Japan's asset managers seek to vote more independently
Outside advisers, limited personnel moves could contribute to better corporate governance
TOKYO -- Japanese asset management firms are taking steps to vote more impartially as shareholders at members of the same corporate group or companies with which they do business.
Asset Management One, Nissay Asset Management and others have established third-party committees that give independent advice related to voting issues involving group companies and clients, hoping to eliminate possible conflicts of interest. At some money managers, including Mitsubishi UFJ Trust and Banking, third-party committees oversee all exercises of shareholder voting rights.
These committees often include outside directors and experts. Two of the three members on Nissay's third-party panel established in May are independent outside directors. Insurer Dai-ichi Life Holdings will add two outside directors to its committee in July, a management consultant and a lawyer.
Asset managers often consult proxy advisers when voting as shareholders in group companies and clients. Daiwa Asset Management considers a proxy adviser's opinion before voting on issues related to parent Daiwa Securities Group as well as companies to which it consigns sales of investment trusts. When voting records are released the month after shareholders meetings, such votes are marked to show that different voting procedures were used than for other investments.
Asset managers also are restricting personnel changes to limit conflicts of interest. Nomura Asset Management in September prohibited personnel reshuffling between its investment and research divisions and Nomura Securities' investment banking arm. The latter has deep ties to companies it helps with fundraising or acquisitions, creating potential for conflicts of interest should bankers move into fund management. Sumitomo Mitsui Trust Bank has limited the reassignment of personnel between its corporate sales and investment divisions.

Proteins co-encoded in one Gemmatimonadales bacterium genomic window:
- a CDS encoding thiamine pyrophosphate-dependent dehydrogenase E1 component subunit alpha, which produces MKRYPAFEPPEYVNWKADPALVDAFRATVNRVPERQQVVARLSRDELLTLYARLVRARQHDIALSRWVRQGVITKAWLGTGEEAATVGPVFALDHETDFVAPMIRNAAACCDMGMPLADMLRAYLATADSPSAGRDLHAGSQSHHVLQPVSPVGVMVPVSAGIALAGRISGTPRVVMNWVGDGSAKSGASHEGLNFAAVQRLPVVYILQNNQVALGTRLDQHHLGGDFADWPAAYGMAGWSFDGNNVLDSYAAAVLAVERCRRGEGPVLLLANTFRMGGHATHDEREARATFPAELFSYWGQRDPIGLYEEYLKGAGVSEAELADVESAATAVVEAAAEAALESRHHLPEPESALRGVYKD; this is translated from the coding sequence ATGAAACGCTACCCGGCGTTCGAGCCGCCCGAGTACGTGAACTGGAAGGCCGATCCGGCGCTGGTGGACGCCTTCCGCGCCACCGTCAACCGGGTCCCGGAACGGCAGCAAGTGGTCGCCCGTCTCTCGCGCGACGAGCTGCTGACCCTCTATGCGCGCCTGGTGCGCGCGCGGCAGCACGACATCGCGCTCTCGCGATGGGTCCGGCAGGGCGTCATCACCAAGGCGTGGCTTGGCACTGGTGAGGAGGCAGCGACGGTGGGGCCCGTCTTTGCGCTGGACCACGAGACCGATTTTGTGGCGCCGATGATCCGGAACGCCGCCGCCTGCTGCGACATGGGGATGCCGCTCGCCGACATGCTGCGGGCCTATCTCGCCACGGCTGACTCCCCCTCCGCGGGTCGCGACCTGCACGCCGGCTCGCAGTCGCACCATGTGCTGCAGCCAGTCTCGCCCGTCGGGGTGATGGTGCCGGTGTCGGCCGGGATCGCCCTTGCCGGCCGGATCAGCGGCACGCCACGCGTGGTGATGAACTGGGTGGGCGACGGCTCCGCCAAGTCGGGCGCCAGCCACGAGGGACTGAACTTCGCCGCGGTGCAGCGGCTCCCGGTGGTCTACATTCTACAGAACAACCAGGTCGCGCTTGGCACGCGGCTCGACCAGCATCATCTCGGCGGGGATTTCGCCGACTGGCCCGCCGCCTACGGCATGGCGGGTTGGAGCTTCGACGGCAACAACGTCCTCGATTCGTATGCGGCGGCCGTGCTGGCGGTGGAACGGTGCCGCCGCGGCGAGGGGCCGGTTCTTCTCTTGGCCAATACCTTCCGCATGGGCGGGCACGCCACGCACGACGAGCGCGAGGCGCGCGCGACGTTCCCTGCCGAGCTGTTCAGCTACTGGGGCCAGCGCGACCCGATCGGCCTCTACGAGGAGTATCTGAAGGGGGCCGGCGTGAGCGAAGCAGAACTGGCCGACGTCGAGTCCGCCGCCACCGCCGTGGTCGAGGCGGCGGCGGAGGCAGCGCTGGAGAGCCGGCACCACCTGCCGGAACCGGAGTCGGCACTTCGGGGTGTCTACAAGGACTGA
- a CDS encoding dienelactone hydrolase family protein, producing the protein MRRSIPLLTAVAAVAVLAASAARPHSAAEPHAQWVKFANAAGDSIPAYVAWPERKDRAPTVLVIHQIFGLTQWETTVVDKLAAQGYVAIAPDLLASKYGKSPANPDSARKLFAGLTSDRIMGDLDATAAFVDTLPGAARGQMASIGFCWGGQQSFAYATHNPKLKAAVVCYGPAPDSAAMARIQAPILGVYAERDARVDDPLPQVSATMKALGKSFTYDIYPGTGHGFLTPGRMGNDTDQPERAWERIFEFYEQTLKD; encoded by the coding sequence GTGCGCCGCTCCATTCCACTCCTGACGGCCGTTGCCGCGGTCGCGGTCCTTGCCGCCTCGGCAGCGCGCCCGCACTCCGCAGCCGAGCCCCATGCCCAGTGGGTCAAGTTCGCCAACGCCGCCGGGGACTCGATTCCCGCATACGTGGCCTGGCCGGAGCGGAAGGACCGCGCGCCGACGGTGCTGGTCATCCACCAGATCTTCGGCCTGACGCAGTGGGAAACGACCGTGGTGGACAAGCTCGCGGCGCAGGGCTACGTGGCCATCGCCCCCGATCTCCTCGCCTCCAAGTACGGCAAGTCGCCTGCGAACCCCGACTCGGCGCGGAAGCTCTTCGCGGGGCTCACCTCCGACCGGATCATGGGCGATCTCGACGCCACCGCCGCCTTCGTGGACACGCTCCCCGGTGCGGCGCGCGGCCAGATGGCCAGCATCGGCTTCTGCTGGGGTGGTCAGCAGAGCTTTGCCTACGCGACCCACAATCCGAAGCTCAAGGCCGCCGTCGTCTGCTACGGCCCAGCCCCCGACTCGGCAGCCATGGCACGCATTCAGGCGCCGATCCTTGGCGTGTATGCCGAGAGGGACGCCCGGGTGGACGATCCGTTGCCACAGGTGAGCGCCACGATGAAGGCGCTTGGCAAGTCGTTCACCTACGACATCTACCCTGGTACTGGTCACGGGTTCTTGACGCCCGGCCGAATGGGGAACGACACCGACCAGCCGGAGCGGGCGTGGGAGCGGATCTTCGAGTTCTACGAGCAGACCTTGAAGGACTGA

Asset management companies are urged to adopt safeguards against conflicts of interest as part of the stewardship code for institutional investors, which the Financial Services Agency revised last month. The hope is that having more impartial asset managers will contribute to better corporate governance by ensuring that shareholder decisions are based on actual earnings and management performance rather than other considerations.
Adhering to the stewardship code offers other benefits as well, such as boosting the credibility of an asset management firm, which can yield can more contracts from pension funds and other institutional investors.